Church must be prudent judging Medjugorje apparitions, Vatican official says (CNS) “I think that for the moment it is necessary to evaluate the richness of the work in Medjugorje,” said Archbishop Rino Fisichella, president of the Pontifical Council for Promoting the New Evangelization. “We need to understand all of this together: why there is such a huge number of pilgrims, of prayers and to understand also how the possible apparitions in Medjugorje (relate) to the life of the Church. For that we should await the judgment the Holy Father will give. To rush this delicate matter is a mistake.”
Court temporarily enjoins New Jersey's assisted suicide law (Religion Clause) An Orthodox Jewish physician filed suit to block enforcement of the law, which took effect on August 1. Bishop James Checchio of Trenton said that the law “points to the utter failure of government, and indeed all society, to care truly, authentically and humanely for the suffering and vulnerable in our midst.”
Analyst sees population bust, demographic decline (Foreign Affairs) “The potential consequences of plateauing and then shrinking populations in the decades ahead are almost wholly ignored,” writes Zachary Karabell, former head of global strategies at Envestnet,. “The mismatch between expectations of a rapidly growing global population (and all the attendant effects on climate, capitalism, and geopolitics) and the reality of both slowing growth rates and absolute contraction is so great that it will pose a considerable threat in the decades ahead.”
Illinois bishop issues pastoral reflection on gun violence (Diocese of Belleville) “Many Catholics have told me that they truly want to do something,” said Bishop Edward Braxton of Belleville. “They can see that there are no easy answers or solutions. As your Bishop and pastoral leader of a community of people who proclaim publicly that we are the disciples of the Prince of Peace, I share this uncertainty and frustration. I am convinced that we must do something as difficult and seemingly ineffective as our modest efforts might be.”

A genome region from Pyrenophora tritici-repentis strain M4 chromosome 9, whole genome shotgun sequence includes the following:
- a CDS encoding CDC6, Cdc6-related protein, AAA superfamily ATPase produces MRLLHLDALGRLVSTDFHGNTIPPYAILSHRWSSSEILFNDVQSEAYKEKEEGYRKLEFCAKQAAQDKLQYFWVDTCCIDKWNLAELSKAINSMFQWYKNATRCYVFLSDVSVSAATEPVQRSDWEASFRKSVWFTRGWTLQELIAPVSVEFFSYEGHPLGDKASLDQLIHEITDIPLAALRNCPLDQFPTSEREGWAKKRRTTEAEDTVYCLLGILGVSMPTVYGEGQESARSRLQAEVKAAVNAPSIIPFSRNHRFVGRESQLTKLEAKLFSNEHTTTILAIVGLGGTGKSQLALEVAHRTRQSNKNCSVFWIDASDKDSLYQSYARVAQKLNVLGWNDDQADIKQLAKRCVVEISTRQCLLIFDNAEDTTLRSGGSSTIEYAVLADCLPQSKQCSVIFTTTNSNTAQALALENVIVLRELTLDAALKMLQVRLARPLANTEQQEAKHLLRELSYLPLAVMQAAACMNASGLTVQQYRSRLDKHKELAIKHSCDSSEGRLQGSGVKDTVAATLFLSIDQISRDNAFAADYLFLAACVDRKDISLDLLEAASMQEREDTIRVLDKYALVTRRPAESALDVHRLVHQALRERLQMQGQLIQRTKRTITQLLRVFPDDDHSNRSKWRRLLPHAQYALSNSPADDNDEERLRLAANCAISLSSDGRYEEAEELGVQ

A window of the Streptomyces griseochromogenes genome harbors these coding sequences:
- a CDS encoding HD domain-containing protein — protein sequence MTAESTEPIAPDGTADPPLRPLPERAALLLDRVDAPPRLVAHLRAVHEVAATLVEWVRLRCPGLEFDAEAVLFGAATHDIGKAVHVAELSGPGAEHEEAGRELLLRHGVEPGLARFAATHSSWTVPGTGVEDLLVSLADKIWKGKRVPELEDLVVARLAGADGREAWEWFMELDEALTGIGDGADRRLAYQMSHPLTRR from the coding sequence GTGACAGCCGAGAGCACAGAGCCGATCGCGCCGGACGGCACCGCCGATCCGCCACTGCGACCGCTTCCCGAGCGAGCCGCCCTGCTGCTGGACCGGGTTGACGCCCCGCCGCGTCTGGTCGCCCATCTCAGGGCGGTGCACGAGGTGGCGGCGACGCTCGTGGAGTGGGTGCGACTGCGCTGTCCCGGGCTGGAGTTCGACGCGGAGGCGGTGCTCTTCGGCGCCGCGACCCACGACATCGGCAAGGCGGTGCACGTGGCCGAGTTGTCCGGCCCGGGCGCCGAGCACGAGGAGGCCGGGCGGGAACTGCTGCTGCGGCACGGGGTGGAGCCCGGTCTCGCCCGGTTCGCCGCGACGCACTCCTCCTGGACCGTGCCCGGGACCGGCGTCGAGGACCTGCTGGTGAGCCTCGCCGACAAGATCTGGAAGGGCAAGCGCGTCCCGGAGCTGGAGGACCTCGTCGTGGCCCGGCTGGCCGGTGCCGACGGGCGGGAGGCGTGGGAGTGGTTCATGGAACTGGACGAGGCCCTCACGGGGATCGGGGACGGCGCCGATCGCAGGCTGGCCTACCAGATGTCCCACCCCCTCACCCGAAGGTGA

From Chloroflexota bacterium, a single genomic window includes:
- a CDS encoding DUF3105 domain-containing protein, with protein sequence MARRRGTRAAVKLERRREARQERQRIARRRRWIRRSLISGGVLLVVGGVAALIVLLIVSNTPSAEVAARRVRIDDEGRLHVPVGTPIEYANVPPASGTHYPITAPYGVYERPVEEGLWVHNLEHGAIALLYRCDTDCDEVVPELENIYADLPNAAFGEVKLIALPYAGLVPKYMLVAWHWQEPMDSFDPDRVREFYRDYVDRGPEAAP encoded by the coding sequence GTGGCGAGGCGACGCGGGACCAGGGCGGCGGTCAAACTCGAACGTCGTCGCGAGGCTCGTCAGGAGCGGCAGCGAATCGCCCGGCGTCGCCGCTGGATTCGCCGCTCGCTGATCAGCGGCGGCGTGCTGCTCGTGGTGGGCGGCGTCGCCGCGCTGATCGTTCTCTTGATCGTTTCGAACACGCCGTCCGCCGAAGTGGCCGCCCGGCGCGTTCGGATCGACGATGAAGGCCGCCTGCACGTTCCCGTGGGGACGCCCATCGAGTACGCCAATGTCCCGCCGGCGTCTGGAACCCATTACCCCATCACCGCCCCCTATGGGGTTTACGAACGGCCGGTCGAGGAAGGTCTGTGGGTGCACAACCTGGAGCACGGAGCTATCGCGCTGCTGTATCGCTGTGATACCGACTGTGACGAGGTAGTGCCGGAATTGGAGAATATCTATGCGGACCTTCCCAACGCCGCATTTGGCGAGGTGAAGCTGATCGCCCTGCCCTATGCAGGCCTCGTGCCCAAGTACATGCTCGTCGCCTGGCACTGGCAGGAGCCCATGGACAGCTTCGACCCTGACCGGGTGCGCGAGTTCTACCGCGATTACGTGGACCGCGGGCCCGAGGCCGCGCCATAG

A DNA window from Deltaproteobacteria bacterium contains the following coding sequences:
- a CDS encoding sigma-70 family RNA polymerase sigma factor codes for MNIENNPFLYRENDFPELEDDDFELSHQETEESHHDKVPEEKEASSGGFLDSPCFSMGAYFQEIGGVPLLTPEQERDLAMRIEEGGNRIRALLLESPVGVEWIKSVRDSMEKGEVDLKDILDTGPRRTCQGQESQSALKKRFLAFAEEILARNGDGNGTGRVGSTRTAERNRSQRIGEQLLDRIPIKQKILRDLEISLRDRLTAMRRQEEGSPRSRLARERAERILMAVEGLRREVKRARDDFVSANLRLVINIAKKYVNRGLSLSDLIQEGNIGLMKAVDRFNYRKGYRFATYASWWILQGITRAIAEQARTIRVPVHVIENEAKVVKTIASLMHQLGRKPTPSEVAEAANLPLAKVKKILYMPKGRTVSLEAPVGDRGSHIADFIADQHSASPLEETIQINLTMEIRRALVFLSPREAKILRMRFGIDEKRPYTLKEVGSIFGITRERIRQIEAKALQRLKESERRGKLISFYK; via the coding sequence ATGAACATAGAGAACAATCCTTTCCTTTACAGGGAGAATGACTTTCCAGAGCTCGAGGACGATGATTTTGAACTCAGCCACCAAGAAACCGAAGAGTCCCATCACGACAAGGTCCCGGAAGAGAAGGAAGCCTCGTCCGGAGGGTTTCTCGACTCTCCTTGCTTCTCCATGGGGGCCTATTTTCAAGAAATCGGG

Ukrainian Autocephalous Orthodox Church officially ceases to exist (Kyiv Post) Until recently, Ukraine’s Orthodox faithful were divided into the Ukrainian Orthodox Church (Moscow Patriarchate), the Ukrainian Orthodox Church (Kiev Patriarchate), and the Ukrainian Autocephalous Orthodox Church, with only the first canonically recognized by other Orthodox churches. In December 2018, the latter two bodies united to form the Orthodox Church of Ukraine (OCU). The Ecumenical Patriarch of Constantinople, who holds a primacy of honor among the Orthodox churches, granted canonical recognition to the OCU in January—a decision condemned by the Russian Orthodox Church.